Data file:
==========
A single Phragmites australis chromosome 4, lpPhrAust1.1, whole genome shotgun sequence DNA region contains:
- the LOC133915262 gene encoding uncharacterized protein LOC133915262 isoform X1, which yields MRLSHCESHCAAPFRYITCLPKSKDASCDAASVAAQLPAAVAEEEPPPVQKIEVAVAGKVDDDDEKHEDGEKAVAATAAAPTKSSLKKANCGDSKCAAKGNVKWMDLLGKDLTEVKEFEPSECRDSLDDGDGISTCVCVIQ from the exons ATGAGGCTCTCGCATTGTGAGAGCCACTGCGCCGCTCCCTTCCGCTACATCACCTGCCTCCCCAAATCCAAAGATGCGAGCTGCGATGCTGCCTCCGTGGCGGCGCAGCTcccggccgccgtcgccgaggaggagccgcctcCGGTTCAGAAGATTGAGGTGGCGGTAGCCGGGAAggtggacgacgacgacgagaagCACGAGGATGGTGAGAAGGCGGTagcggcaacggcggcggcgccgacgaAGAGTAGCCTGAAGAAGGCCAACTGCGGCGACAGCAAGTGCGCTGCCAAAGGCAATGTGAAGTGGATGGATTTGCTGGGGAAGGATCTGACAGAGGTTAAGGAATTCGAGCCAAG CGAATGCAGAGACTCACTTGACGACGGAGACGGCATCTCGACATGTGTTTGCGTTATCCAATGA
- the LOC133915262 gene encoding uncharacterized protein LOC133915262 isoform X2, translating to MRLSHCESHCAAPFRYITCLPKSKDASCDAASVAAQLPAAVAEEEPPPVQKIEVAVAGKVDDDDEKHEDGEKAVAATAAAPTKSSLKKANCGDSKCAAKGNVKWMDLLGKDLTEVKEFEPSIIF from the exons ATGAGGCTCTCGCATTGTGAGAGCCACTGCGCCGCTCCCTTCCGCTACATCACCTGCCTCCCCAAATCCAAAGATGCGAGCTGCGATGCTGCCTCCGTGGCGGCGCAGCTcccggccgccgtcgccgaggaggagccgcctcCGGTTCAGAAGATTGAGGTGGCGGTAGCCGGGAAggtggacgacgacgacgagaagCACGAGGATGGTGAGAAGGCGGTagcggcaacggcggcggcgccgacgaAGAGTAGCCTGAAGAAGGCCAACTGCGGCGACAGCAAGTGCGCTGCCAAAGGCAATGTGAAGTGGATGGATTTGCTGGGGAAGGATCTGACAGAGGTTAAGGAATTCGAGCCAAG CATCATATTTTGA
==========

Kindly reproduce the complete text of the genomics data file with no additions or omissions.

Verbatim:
A single Phragmites australis chromosome 4, lpPhrAust1.1, whole genome shotgun sequence DNA region contains:
- the LOC133915262 gene encoding uncharacterized protein LOC133915262 isoform X1, which yields MRLSHCESHCAAPFRYITCLPKSKDASCDAASVAAQLPAAVAEEEPPPVQKIEVAVAGKVDDDDEKHEDGEKAVAATAAAPTKSSLKKANCGDSKCAAKGNVKWMDLLGKDLTEVKEFEPSECRDSLDDGDGISTCVCVIQ from the exons ATGAGGCTCTCGCATTGTGAGAGCCACTGCGCCGCTCCCTTCCGCTACATCACCTGCCTCCCCAAATCCAAAGATGCGAGCTGCGATGCTGCCTCCGTGGCGGCGCAGCTcccggccgccgtcgccgaggaggagccgcctcCGGTTCAGAAGATTGAGGTGGCGGTAGCCGGGAAggtggacgacgacgacgagaagCACGAGGATGGTGAGAAGGCGGTagcggcaacggcggcggcgccgacgaAGAGTAGCCTGAAGAAGGCCAACTGCGGCGACAGCAAGTGCGCTGCCAAAGGCAATGTGAAGTGGATGGATTTGCTGGGGAAGGATCTGACAGAGGTTAAGGAATTCGAGCCAAG CGAATGCAGAGACTCACTTGACGACGGAGACGGCATCTCGACATGTGTTTGCGTTATCCAATGA
- the LOC133915262 gene encoding uncharacterized protein LOC133915262 isoform X2, translating to MRLSHCESHCAAPFRYITCLPKSKDASCDAASVAAQLPAAVAEEEPPPVQKIEVAVAGKVDDDDEKHEDGEKAVAATAAAPTKSSLKKANCGDSKCAAKGNVKWMDLLGKDLTEVKEFEPSIIF from the exons ATGAGGCTCTCGCATTGTGAGAGCCACTGCGCCGCTCCCTTCCGCTACATCACCTGCCTCCCCAAATCCAAAGATGCGAGCTGCGATGCTGCCTCCGTGGCGGCGCAGCTcccggccgccgtcgccgaggaggagccgcctcCGGTTCAGAAGATTGAGGTGGCGGTAGCCGGGAAggtggacgacgacgacgagaagCACGAGGATGGTGAGAAGGCGGTagcggcaacggcggcggcgccgacgaAGAGTAGCCTGAAGAAGGCCAACTGCGGCGACAGCAAGTGCGCTGCCAAAGGCAATGTGAAGTGGATGGATTTGCTGGGGAAGGATCTGACAGAGGTTAAGGAATTCGAGCCAAG CATCATATTTTGA